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Multiple procedures: How much is too much plastic surgery?

British Association of Aesthetic Plastic Surgeons warns against total body overhauls

London, UK - 10 May, 2005 - The British Association of Aesthetic Plastic Surgeons (, the not-for-profit organisation established for the advancement of education and practice of Aesthetic Plastic Surgery for public benefit, today advised those considering plastic surgery against having multiple procedures to radically change their looks.

According to Adam Searle, President of the BAAPS;

"Despite the popularity of 'makeover' reality shows, the majority of people who would consider plastic surgery do not want to drastically change their appearance. Yet there are those who, given the opportunity, would elect to undergo an excessive amount of procedures for a complete body overhaul and never be happy with the outcome."

How much surgery is too much? BAAPS President-Elect Douglas McGeorge says it all comes down to patient expectations. During the consultation, surgeons have to evaluate whether the person seems right for the procedure.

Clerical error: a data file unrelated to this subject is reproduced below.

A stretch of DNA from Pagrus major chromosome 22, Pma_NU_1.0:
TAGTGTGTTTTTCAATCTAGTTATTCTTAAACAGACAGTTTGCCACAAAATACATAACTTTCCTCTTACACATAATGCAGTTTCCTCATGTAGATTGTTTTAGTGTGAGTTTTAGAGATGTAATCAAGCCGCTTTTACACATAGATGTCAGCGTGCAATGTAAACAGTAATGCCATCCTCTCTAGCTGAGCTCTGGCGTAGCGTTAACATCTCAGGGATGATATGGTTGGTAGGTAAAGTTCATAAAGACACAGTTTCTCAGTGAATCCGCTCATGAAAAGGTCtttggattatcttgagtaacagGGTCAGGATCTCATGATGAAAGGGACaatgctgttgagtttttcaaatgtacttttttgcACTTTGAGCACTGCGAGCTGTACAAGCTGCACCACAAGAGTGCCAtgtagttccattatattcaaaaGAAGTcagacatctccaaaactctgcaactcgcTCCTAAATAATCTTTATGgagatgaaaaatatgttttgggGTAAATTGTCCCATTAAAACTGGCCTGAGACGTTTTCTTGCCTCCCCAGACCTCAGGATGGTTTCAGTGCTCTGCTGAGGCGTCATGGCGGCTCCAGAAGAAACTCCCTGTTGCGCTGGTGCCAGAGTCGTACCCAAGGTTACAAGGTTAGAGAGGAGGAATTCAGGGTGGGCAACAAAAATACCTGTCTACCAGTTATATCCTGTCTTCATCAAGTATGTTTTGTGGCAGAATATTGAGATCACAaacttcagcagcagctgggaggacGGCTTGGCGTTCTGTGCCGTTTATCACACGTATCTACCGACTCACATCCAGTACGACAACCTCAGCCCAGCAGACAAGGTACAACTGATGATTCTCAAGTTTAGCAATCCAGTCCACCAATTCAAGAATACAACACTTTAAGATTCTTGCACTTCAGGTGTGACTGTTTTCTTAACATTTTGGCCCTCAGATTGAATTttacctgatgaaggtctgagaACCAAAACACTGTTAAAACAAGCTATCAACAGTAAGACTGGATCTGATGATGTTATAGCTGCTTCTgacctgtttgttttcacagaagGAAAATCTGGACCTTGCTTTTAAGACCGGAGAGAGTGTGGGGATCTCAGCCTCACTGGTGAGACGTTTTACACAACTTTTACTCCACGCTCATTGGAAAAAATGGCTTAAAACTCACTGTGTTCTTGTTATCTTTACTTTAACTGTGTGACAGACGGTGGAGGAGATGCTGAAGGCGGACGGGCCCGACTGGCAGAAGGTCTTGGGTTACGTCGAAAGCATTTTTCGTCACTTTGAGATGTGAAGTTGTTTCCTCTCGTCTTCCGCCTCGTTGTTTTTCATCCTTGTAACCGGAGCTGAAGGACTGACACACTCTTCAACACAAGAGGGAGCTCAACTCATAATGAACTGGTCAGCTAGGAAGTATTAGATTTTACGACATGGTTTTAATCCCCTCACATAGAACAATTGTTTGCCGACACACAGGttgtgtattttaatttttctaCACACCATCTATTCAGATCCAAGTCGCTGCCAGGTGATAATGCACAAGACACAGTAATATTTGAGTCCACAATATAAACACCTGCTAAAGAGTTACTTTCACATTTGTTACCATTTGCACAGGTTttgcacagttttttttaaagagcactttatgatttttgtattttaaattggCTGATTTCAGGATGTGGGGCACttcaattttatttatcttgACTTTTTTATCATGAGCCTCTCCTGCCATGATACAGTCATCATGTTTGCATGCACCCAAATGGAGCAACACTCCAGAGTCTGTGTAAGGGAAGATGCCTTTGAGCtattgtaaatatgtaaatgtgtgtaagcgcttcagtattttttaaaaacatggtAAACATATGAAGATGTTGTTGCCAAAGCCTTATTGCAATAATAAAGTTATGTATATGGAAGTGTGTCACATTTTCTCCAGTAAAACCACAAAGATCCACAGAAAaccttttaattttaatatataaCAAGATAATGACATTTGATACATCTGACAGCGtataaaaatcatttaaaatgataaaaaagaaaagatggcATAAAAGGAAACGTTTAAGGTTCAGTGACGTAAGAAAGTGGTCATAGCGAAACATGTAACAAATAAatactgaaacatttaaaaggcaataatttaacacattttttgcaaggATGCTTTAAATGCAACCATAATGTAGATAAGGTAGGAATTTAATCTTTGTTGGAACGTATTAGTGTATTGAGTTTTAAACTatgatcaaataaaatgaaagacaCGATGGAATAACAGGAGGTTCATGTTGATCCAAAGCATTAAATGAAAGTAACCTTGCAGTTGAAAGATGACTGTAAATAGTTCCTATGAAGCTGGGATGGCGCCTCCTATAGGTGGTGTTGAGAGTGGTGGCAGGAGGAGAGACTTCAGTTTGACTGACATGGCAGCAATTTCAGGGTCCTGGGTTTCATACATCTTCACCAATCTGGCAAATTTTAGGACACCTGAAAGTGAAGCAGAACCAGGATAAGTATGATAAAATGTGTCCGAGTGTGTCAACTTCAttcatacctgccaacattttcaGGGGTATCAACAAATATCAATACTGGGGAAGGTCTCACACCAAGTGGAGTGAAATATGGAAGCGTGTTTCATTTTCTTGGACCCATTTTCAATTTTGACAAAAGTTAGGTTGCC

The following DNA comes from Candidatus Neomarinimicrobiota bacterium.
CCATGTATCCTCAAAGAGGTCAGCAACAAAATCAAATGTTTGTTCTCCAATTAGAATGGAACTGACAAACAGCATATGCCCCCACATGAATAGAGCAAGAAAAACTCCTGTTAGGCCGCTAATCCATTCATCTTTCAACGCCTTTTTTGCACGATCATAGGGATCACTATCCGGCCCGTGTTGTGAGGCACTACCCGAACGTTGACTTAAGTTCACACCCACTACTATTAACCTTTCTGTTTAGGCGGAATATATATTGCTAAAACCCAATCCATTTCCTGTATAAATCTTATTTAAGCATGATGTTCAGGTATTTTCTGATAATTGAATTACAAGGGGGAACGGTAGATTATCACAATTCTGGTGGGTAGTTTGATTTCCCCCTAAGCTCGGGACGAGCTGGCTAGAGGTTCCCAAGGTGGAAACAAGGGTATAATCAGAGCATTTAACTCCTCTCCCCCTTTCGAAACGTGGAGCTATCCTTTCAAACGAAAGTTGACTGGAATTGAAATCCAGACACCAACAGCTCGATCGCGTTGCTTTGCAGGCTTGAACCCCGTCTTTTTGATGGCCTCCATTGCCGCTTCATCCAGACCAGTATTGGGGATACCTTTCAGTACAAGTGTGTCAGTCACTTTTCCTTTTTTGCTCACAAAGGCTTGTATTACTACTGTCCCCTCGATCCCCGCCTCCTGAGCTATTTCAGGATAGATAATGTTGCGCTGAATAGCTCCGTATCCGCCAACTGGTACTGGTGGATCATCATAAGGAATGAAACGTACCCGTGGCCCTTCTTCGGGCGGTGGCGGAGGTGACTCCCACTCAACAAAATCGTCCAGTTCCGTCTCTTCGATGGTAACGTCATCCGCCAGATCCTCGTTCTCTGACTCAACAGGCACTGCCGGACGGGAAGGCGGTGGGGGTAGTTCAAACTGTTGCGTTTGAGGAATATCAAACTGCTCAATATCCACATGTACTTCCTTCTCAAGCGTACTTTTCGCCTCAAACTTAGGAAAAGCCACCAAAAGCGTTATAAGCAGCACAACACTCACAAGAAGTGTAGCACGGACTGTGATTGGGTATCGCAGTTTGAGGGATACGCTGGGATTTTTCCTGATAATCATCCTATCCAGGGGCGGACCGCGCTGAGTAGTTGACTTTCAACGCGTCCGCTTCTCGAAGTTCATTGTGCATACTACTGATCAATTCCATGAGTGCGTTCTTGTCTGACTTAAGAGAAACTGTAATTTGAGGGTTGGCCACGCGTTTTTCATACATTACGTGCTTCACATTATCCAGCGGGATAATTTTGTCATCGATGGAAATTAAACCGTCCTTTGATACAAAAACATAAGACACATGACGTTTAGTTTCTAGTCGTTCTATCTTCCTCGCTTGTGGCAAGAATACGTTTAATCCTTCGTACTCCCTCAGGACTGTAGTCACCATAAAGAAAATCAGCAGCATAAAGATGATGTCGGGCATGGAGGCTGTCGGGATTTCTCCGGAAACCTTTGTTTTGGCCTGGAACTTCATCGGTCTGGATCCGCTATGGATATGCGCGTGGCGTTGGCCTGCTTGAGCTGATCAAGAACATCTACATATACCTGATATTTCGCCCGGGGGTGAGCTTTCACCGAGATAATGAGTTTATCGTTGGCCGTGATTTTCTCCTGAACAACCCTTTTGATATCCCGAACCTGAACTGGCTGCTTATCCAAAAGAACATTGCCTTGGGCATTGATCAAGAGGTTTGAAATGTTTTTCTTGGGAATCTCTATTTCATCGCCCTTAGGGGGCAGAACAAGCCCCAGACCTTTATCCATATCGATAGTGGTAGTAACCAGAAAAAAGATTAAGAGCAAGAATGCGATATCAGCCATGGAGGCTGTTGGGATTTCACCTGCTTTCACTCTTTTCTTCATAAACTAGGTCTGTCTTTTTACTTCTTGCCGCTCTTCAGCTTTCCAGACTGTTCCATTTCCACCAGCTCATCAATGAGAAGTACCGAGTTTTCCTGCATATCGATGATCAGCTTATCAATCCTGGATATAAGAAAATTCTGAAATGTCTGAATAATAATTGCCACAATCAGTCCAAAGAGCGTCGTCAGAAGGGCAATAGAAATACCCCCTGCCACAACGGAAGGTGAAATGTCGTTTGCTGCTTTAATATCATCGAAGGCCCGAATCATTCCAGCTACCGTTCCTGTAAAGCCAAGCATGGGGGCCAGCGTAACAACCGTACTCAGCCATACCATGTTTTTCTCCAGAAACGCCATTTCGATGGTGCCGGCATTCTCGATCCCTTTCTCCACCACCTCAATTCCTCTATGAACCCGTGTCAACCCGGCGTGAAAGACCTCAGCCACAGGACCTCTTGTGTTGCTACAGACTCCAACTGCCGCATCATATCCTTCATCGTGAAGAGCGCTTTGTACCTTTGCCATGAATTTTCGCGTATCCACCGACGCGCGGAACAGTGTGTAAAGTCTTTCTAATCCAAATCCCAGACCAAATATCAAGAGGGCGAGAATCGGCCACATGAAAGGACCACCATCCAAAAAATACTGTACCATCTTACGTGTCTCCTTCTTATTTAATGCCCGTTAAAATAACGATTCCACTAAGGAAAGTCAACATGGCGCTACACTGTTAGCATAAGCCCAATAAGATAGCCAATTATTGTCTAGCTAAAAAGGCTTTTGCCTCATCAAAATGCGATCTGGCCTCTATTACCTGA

According to Douglas McGeorge;

"Patients who can identify specific, realistic goals are likely candidates for plastic surgery. Multiple procedures are only appropriate under proper safety considerations, to maintain harmony among physical features."

Individuals seeking surgery should always be self-motivated. Plastic surgery to please a partner or family member is inappropriate, and those with low self-esteem who think surgery will work a miracle in their lives will always be disappointed. People who appear depressed or excessively anxious may not be suitable candidates, nor are those who have a history of dissatisfaction with cosmetic procedures and want something 'radical'.

According to Adam Searle;

"There is a real danger attached to having many procedures at once, including a higher risk of infection and longer time to be spent under anaesthetic. Fortunately, although people may enjoy the voyeurism of total transformations on television – most don't want that for themselves."

It takes great skill for surgeons to be able to achieve subtle refinements that look natural. BAAPS members have undergone specialised training and are committed to maintaining a high standard of ethics in the profession.


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